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What Ship Is That?

What is that ship sailing past? Where's it heading? When is it due in port? What is its speed? How big is it? For all these questions - and many more ? the answer is AIS: Automatic Identification System. You may even follow it, on line, on your own computer - from anywhere!

by Stan Swan

Readers may recall a few months ago we featured a means of identifying aircraft and following their progress using a hardware and web product called AirNav Radar Box (SILICON CHIP, November 2008).

Now you can do much the same thing with virtually all commercial shipping and even many of the larger pleasure craft you see off our coasts.

Somewhat akin to AirNav Radar Box, you have the choice of tracking in real time (using a VHF receiver or scanner) if you live close enough to the coast or alternatively, using the internet where details of that ship may well have been posted. But we are getting slightly ahead of ourselves!

Ship watching

Even viewed from the shore, ships often conjure up an exotic sense of far away places and tap an eternal human wanderlust.

Click for larger image
Keeping track . . . of a sailing ship with AIS. The Spirit of New Zealand off the northeast coast of NZ. You can even see how the ship is tacking from the southeast before it makes its due-westerly run into Kawau Island. There's even a photo of the Spirit under canvas so you can see what she looks like!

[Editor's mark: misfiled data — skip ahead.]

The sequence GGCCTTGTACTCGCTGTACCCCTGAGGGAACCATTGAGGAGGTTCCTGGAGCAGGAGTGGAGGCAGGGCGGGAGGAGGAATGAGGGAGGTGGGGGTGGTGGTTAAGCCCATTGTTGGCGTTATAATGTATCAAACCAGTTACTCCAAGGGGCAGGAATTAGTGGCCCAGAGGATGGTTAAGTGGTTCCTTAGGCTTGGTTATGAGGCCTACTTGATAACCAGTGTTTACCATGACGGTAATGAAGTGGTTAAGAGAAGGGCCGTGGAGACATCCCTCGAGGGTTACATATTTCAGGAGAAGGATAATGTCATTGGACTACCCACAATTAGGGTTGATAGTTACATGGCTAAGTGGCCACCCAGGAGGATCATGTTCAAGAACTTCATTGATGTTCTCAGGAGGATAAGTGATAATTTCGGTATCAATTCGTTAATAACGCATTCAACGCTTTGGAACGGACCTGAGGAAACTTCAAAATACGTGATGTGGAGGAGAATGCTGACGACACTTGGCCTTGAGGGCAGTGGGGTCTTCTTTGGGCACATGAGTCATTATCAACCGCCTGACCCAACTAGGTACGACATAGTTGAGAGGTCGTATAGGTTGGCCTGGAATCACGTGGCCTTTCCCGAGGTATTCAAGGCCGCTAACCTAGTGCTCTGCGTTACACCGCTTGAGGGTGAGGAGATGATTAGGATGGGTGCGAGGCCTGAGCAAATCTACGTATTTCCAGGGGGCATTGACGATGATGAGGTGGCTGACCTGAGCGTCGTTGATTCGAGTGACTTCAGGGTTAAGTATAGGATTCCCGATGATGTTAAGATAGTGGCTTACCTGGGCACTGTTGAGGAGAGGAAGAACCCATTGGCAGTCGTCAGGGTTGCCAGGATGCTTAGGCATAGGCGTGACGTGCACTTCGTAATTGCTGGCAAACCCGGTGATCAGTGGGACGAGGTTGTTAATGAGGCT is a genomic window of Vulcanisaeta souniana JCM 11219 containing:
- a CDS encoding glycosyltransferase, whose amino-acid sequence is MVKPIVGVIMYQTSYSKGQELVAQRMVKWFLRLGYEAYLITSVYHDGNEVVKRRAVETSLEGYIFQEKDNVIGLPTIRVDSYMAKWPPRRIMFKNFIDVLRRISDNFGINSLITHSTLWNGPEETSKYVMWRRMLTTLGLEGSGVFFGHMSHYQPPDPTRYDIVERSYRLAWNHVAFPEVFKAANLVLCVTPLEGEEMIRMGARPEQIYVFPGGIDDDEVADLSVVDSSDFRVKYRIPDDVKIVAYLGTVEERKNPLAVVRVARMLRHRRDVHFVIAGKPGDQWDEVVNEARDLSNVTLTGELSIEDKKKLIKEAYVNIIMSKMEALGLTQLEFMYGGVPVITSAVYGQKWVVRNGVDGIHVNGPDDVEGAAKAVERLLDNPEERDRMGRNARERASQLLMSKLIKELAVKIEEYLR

Many a ship-watcher has idly gazed at passing vessels and pondered their destination and movements – particularly if one’s vantage point is from a becalmed yacht in a busy sea lane!

Both at a romantic and utilitarian level, even a casual interest in shipping movements from a coastal location near sea lanes could mean an emerging VHF wireless technology called AIS – Automatic Identification System – may take your fancy.

Essentially a SOLAS (Safety of Life At Sea) collision avoidance system designed for professional seafarers, AIS shows immense potential even for landlubbers! It’s a fascinating blend of software, radio, electronics and e-navigation, yet can be experienced on skinflint budgets.

Interested? But it sounds like digital sea-sickness? Gain your AIS sea legs instead (and to whet your appetite!) go to www.marinetraffic.com/ais/!

Just select a busy region (perhaps the Straits of Gibraltar) from the global map and zoom in to suit. Mouse-hovering over a coloured display symbol gives vessel details, while a right mouse click shows ship images and near-live vessel tracks.

The versatile real-time insights gained from this are quite astounding and should enthuse even hesitant landlubbers!

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